CEO Eric Liu to discuss civil activism in next Wheelhouse Talk

GVL / Courtesy -

GVL / Courtesy –

Drew Schertzer

Each and every person has the power to impact their surroundings through their citizenship. This can be accomplished through voting or contributing time and attending community meetings. On Wednesday, March 14, Grand Valley State University’s Hauenstein Center for Presidential Studies will host a Wheelhouse Talk about these capabilities each citizen has.

Led by Eric Liu, author, columnist and CEO of Citizen University, this event will run from 7 p.m. to 8:30 p.m. at the L.V. Eberhard Center, Room 215. Liu will cover many topics that he discussed in his book, “You’re More Powerful Than You Think: A Citizen’s Guide to Making Change Happen.” 

“(Liu’s) book talks about where we are today as a society and the social fragmentation of our culture and social institutions,” said Melissa Baker-Boosamra, associate director of student life for civic engagement and assessment at GVSU. “He brings an inspirational message that mandates particularly for young people on how they can be active in the community.” 

Liu encourages engagement in civil processes regardless of political position or affiliation, Baker-Boosamra said. He encourages individuals to listen to one another and act from shared U.S. values.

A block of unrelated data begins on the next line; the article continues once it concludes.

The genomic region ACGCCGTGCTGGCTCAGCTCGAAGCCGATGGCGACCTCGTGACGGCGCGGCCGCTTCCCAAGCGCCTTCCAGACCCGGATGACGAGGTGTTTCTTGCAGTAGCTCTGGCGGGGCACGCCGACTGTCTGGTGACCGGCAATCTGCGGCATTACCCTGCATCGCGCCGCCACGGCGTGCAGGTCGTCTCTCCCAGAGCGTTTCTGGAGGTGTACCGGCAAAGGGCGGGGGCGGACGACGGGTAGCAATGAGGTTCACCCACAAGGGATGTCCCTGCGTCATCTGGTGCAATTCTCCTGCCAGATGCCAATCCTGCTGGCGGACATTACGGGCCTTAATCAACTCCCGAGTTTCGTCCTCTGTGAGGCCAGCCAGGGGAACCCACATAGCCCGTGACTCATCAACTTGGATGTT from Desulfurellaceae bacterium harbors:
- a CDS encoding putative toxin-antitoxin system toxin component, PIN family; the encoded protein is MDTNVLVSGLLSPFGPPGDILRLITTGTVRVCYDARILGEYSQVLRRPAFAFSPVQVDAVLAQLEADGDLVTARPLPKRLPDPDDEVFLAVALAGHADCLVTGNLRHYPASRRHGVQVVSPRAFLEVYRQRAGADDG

“Liu is the perfect combination of goals at the Hauenstein Center Common Ground Initiative in engaging in democratic discussion and powering folks of this country,” said Chadd Dowding, senior program manager for the Peter C. Cook Leadership Academy at the Hauenstein Center. “This helps us to understand what political and democratic power mean to getting things done in this country.” 

Dowding believes that students play a large role in their communities. He said education applies to the community around students on campus and in the Grand Rapids area, adding that it’s valuable to see learning take a role in your life.

Student activism and empowerment through citizenship can be seen on a state and national level, too. For example, after the recent Marjory Stoneman Douglas High School shooting in Parkland, Florida, students were able to bring national awareness to the issue of gun control, proving that students do in fact have the ability to bring community issues to the forefront of national political discussion.

Dowding said the college experience is about expressing activism, and according to Baker-Boosamra, there are numerous ways students can get involved in the community. On campus, students can participate in advocacy work or work through student organizations. Beyond hosting events, Baker-Boosmara said, students can see how these organizations can influence policy decision-making and be part of a broader political landscape. 

The Wheelhouse Talks series is organized to host local mentors to share their stories of leadership with students and the community. The leadership values are reflected in the Cook Leadership Academy, which is an institution for students who are leaders in their fields. Applications are currently open for students to apply to this program.

This Wheelhouse Talk will be the biggest of the year, according to Dowding. The event will be free and open to the public. To RSVP, visit under “Events.”